I was first exposed to the idea of decoloniality when I started my PhD in feminist political ecology in 2019. I remembered that one of the first articles I read on decolonial ideas was from Chandra Talpade Mohanty: in her article Under Western Eyes (Mohanty, 1988), she eloquently argues against the monolithic categorisation of “Third World Women” and the othering, colonial assumption behind this categorisation. Later on, when I read Edward Said's work of post-colonial theory, “Introduction to Orientalism” (Said, 1978), and Linda Tuhiwai Smith “Decolonising Methodologies” (Smith, 2012), I was exposed to similar conceptions of “otherness”.

Throughout my Ph.D. I read works from other scholars who also work on the Indonesian oil palm industry, had a similar organisational background in development and who shared the spirit of decoloniality. I found this excerpt to sum up what I feel at this stage of my life and career/study as a fourth-year Ph.D. student about being a decolonial feminist researcher.

The commitment to change and attention to the relationships with research subjects are key to feminist research. Practices of reflexivityresearchers reflecting on their positionality, critically examining the research process, and the commitment to change (Hesse-Biber, 2014), and attention to the relationships between the researcher and the research subjects (Stacey, 1988; Nagar, 2003; Craven & Davis, 2013)—stand out as the defining characteristics of feminist research. (Resurrección & Elmhirst, 2020, p. 151, emphasis added)

I use the excerpt as a reminder of how significant positionality and reflexivity are in looking at the research process and commitment to change, something that I find resonant with the commitments behind decolonial ideas; despite the fact that none of the above authors mention the term “decolonial” in their chapter.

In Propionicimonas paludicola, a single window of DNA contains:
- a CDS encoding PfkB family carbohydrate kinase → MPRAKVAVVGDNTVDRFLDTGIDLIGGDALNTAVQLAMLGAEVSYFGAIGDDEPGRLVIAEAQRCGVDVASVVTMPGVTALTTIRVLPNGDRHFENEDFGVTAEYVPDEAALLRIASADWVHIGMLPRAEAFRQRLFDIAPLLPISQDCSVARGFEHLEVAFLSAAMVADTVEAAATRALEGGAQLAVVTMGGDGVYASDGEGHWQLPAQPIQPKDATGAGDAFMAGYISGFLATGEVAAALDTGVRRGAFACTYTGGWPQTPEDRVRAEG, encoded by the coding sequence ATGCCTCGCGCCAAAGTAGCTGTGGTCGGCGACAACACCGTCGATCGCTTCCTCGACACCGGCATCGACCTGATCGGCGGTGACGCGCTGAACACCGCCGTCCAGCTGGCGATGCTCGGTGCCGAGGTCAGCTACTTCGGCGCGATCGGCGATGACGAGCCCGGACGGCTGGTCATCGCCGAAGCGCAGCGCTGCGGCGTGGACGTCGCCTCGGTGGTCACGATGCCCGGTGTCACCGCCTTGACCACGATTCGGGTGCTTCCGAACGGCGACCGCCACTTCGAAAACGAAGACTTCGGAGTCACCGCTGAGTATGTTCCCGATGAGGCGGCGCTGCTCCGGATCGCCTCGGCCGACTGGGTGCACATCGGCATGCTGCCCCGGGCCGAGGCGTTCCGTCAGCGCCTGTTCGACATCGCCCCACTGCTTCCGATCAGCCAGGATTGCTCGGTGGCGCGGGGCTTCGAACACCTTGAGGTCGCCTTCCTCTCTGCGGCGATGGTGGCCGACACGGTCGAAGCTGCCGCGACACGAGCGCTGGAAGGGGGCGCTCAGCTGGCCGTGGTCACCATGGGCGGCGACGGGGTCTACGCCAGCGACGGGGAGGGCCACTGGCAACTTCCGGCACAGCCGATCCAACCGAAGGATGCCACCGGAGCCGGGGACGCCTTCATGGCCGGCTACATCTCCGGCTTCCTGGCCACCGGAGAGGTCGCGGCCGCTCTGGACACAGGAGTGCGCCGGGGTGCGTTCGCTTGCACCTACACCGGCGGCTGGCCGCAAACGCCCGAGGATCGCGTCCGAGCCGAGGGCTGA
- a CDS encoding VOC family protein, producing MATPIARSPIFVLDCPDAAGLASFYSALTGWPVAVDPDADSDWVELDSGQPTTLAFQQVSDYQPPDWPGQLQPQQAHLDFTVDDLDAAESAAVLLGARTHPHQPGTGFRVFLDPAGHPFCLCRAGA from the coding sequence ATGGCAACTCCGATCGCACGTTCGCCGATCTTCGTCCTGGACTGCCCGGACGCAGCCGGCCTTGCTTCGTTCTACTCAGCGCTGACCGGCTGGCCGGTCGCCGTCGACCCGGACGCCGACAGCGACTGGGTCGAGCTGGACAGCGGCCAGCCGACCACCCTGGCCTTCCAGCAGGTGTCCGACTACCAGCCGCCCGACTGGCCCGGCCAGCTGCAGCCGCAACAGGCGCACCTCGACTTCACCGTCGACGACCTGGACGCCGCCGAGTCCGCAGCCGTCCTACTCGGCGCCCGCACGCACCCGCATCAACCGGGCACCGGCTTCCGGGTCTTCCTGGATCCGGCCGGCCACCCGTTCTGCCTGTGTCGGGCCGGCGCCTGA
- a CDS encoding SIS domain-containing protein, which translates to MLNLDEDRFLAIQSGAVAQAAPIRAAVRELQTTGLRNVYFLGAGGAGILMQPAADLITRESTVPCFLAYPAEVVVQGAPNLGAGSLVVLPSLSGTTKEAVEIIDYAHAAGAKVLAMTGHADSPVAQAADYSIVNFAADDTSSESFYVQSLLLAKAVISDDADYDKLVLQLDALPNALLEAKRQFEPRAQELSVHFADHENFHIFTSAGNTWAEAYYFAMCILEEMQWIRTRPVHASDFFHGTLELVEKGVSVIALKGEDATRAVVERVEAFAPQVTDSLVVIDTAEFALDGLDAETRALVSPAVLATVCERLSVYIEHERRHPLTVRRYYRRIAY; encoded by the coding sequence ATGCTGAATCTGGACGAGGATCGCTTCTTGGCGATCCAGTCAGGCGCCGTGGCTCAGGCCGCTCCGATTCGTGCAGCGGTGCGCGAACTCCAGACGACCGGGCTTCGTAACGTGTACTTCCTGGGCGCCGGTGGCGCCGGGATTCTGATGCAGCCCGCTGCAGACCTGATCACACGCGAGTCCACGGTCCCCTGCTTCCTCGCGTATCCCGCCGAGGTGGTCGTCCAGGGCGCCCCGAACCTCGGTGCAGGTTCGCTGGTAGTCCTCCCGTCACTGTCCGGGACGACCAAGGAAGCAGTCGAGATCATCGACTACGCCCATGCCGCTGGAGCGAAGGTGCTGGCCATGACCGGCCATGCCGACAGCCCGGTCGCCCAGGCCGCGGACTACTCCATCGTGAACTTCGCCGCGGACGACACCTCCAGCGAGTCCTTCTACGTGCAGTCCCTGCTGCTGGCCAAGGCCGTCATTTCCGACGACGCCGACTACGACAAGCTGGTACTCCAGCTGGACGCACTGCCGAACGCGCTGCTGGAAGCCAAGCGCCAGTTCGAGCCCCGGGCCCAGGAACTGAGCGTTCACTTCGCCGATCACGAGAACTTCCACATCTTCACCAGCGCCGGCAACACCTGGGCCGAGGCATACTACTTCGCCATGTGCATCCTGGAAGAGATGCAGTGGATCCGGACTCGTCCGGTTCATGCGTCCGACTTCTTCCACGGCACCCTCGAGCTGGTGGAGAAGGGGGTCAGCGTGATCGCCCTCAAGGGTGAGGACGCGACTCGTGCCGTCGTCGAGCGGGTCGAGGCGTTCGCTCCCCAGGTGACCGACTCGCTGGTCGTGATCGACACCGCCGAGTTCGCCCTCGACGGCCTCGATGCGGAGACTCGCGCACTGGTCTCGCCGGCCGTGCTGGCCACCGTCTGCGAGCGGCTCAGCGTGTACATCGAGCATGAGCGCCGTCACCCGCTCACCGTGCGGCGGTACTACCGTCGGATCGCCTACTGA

Below is my attempt to be reflexive towards my own positionality as an attempt to decolonise my research on the topic of care in the Indonesian oil palm community. I explain this by looking back and looking forward at my life stage, work, and research journey, hopefully to ease the reader in understanding which is my reflective and reflexive attempt (looking back), and which is my decolonial attempt (looking forward).

Looking Back: Reflecting on My Positionality

My positionality affects the way I make sense of the topic of my research on care, and engaging reflectively with my positionality and realising the power relations between researcher and subjects are the first steps towards thinking decolonially.

I remember proposing beyond human care at the start of my Ph.D. Later on, when I was in Indonesia, I decided to change my focus to care in everyday life, as I found the meaning of care in the oil palm context as imagined by Global North consumers did not travel well to the actual communities of oil palm producers in the Global South. My position as an “insider” to the experience of everyday care in the communities I worked with drove me to that change. I was born and raised in a small village without electricity until I was 11 years old. This experience is essential in my research practice since not having access to electricity is often the most notable aspect mentioned by local communities when they speak about the feeling of being “backward” or in the dark (Elmhirst et al., 2017). My parent’s home did not have household appliances (e.g., fridge, washing machine, cooker) until I was 23 years old. I helped my mother (my father did little care work for his children) to care for my two younger siblings (with a three- and twelve years age gap). I find the experience of caring for young children and not having access to appliances is essential in my understanding of care. Domestic work is mundane, exhausting, and mainly undervalued; despite it being vital to care for and maintain life.